(Disclosure: We have no affiliation with Ooma and were not compensated for writing this post. This post does contain Amazon affiliate links.)
My brother is a technology addict. Mind you, he doesn’t buy mindlessly, but he’s always on top of the devices that are beautifully designed and make life simpler. A number of years back, he mentioned this awesome little life hack called Ooma. I had still been paying for a landline — my husband and I were living in a condo in Chicago and our cell phones didn’t always get reception in the house. I wanted to make sure that people could get a hold of us when working at home so we were tied to AT&T and, based on our international calling needs, a $100 bill a month. It seemed insane to pay for both a landline and a cellphone, so when my brother mentioned his Ooma VoIP phone, I was all ears.
Ooma went on the market in its unlimited calls/internet telephone form in 2009, but many people still don’t recognize the brand. Here’s how it works: You set up an online account with Ooma to get your phone number and you make a one-time purchase of the Ooma Telo box ($99-120), which you plug into your internet router and into a regular phone handset. The setup is super easy. If you choose Ooma’s Basic plan you pay nothing after that except taxes/fees (~$4/month) and you get:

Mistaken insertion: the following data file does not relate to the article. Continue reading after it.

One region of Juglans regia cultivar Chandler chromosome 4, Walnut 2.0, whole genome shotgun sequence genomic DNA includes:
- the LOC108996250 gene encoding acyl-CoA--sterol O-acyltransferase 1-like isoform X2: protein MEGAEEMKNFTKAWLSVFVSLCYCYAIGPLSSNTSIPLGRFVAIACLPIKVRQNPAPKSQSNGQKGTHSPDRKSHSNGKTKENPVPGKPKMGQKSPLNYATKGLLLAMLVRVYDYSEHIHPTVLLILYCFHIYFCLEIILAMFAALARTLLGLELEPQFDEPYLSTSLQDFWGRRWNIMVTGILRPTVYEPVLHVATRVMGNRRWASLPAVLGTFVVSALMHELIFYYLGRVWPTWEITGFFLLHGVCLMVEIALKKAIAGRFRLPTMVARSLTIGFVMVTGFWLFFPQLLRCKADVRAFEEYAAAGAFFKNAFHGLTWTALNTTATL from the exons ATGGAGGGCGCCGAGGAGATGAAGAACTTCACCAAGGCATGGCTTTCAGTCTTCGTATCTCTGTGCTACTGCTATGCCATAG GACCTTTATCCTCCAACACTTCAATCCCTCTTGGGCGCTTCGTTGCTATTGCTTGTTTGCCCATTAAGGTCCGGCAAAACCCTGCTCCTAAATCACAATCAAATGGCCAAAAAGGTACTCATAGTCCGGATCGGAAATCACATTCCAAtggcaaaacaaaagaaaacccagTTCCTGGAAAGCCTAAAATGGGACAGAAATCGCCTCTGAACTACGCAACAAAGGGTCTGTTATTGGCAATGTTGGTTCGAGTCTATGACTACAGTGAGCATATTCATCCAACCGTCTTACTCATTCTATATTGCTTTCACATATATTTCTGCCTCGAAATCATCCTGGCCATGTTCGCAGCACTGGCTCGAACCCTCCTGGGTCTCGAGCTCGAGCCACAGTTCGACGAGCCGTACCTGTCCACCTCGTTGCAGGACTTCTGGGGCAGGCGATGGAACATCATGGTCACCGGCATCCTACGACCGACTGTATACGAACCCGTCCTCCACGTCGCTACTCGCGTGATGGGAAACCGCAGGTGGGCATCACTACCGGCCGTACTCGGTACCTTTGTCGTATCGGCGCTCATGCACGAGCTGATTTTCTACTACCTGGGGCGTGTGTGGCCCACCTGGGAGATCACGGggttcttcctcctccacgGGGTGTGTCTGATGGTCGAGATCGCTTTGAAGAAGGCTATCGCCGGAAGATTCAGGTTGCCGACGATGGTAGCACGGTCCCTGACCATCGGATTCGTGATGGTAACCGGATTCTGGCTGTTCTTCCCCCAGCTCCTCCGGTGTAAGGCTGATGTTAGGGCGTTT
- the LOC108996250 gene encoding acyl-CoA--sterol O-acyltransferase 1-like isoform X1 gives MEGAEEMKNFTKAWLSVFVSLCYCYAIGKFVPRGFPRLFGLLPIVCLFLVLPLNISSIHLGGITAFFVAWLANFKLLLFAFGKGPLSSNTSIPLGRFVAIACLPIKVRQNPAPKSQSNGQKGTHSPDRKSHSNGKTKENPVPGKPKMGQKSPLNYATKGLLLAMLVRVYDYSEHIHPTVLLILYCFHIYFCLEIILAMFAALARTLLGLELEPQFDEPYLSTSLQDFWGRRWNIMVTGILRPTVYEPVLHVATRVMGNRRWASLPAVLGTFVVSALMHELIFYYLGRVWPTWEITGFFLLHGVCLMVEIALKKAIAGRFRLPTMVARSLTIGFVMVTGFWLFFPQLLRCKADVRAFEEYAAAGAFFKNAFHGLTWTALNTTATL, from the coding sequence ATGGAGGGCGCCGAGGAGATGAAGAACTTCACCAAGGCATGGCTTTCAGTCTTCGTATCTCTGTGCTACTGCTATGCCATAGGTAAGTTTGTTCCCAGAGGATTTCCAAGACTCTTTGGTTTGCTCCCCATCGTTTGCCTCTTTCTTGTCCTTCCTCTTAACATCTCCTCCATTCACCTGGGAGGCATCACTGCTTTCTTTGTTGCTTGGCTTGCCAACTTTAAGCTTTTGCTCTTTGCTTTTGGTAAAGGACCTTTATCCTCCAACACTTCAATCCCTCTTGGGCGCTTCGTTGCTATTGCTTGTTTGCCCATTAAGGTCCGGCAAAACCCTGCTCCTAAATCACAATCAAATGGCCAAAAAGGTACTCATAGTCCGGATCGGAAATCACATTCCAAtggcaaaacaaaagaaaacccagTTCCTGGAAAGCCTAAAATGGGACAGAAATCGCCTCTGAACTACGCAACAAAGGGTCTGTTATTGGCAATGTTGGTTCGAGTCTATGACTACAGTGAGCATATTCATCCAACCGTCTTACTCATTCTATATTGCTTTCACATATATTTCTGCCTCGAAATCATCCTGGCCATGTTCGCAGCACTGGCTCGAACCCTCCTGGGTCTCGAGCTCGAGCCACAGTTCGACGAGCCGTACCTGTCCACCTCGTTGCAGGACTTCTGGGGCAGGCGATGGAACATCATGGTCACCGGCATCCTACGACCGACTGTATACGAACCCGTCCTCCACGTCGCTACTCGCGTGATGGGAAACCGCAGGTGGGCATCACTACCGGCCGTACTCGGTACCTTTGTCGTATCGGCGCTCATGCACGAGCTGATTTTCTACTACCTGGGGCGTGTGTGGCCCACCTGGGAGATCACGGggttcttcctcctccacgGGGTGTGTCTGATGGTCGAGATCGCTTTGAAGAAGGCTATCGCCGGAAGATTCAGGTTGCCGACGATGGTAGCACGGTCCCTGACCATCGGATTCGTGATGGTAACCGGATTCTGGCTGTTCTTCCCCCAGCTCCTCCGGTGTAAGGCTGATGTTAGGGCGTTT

unlimited U.S. calling
call waiting/caller ID
integrations with Amazon’s Alexa
a bunch of other features
If you upgrade to their Premier plan ($9.99/month + taxes), it offers a slew of other options including: porting your number or choosing a new one, a free second number*, forwarding to your cell phone, unlimited free calls to Canada and Mexico, cheap international rates, 3-way conferencing, and more integrations.
Last year, my husband received a 3 year work appointment in Montréal and we brought our Ooma and established our second phone line as a Canadian number that forwards calls to our US cell phones. I cannot be happier with the result. We estimate that, since purchasing our Ooma, we have saved almost a thousand dollars a year. This powerful little gadget is well worth the money and makes my life much easier!
What you need:
+ An account with Ooma. Any handset will do. The vtech example above is one cost-effective option (Anne uses it for her two Ooma lines, and it has an option for two extensions for different floors of your home). OR, you can buy Ooma’s bundle of the Telo box + HD handset with extra features:
*Hint: Ooma often offers a free product bonus if you pay for a full year at a time. I did this and chose the Ooma Linx, which allows you to connect a second phone handset to use for your second number. Your two Ooma numbers ring separately, with separate voice mails — great for personal vs. home business (or for TWO business lines, which my partner Anne uses Ooma for), or for an extra line for a teen.